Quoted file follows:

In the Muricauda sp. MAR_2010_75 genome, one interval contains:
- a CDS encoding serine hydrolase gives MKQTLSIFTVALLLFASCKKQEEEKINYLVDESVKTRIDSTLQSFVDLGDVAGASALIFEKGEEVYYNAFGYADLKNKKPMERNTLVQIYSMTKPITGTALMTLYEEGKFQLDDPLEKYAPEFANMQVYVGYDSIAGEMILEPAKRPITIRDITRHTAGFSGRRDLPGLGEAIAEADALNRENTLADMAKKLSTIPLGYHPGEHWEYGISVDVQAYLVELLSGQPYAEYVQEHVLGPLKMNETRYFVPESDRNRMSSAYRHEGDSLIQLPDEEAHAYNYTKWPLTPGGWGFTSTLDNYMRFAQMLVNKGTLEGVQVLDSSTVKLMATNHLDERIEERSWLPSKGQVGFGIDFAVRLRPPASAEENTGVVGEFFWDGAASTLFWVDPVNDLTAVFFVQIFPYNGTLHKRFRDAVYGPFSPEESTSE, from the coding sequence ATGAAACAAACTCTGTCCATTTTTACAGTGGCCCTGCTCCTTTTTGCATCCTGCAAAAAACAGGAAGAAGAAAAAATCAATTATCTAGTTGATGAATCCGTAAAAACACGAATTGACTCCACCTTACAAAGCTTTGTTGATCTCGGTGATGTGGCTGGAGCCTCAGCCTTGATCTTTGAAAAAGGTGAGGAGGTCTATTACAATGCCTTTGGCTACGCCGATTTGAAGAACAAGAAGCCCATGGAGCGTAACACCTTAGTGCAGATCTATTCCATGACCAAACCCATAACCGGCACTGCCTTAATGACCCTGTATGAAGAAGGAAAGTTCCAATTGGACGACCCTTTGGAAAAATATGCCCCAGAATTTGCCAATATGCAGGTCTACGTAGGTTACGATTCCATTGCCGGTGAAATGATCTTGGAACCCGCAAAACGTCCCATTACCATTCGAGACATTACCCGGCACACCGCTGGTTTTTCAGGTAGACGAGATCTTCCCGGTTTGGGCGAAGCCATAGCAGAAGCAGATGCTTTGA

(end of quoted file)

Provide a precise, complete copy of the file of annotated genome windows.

In the Muricauda sp. MAR_2010_75 genome, one interval contains:
- a CDS encoding serine hydrolase gives MKQTLSIFTVALLLFASCKKQEEEKINYLVDESVKTRIDSTLQSFVDLGDVAGASALIFEKGEEVYYNAFGYADLKNKKPMERNTLVQIYSMTKPITGTALMTLYEEGKFQLDDPLEKYAPEFANMQVYVGYDSIAGEMILEPAKRPITIRDITRHTAGFSGRRDLPGLGEAIAEADALNRENTLADMAKKLSTIPLGYHPGEHWEYGISVDVQAYLVELLSGQPYAEYVQEHVLGPLKMNETRYFVPESDRNRMSSAYRHEGDSLIQLPDEEAHAYNYTKWPLTPGGWGFTSTLDNYMRFAQMLVNKGTLEGVQVLDSSTVKLMATNHLDERIEERSWLPSKGQVGFGIDFAVRLRPPASAEENTGVVGEFFWDGAASTLFWVDPVNDLTAVFFVQIFPYNGTLHKRFRDAVYGPFSPEESTSE, from the coding sequence ATGAAACAAACTCTGTCCATTTTTACAGTGGCCCTGCTCCTTTTTGCATCCTGCAAAAAACAGGAAGAAGAAAAAATCAATTATCTAGTTGATGAATCCGTAAAAACACGAATTGACTCCACCTTACAAAGCTTTGTTGATCTCGGTGATGTGGCTGGAGCCTCAGCCTTGATCTTTGAAAAAGGTGAGGAGGTCTATTACAATGCCTTTGGCTACGCCGATTTGAAGAACAAGAAGCCCATGGAGCGTAACACCTTAGTGCAGATCTATTCCATGACCAAACCCATAACCGGCACTGCCTTAATGACCCTGTATGAAGAAGGAAAGTTCCAATTGGACGACCCTTTGGAAAAATATGCCCCAGAATTTGCCAATATGCAGGTCTACGTAGGTTACGATTCCATTGCCGGTGAAATGATCTTGGAACCCGCAAAACGTCCCATTACCATTCGAGACATTACCCGGCACACCGCTGGTTTTTCAGGTAGACGAGATCTTCCCGGTTTGGGCGAAGCCATAGCAGAAGCAGATGCTTTGA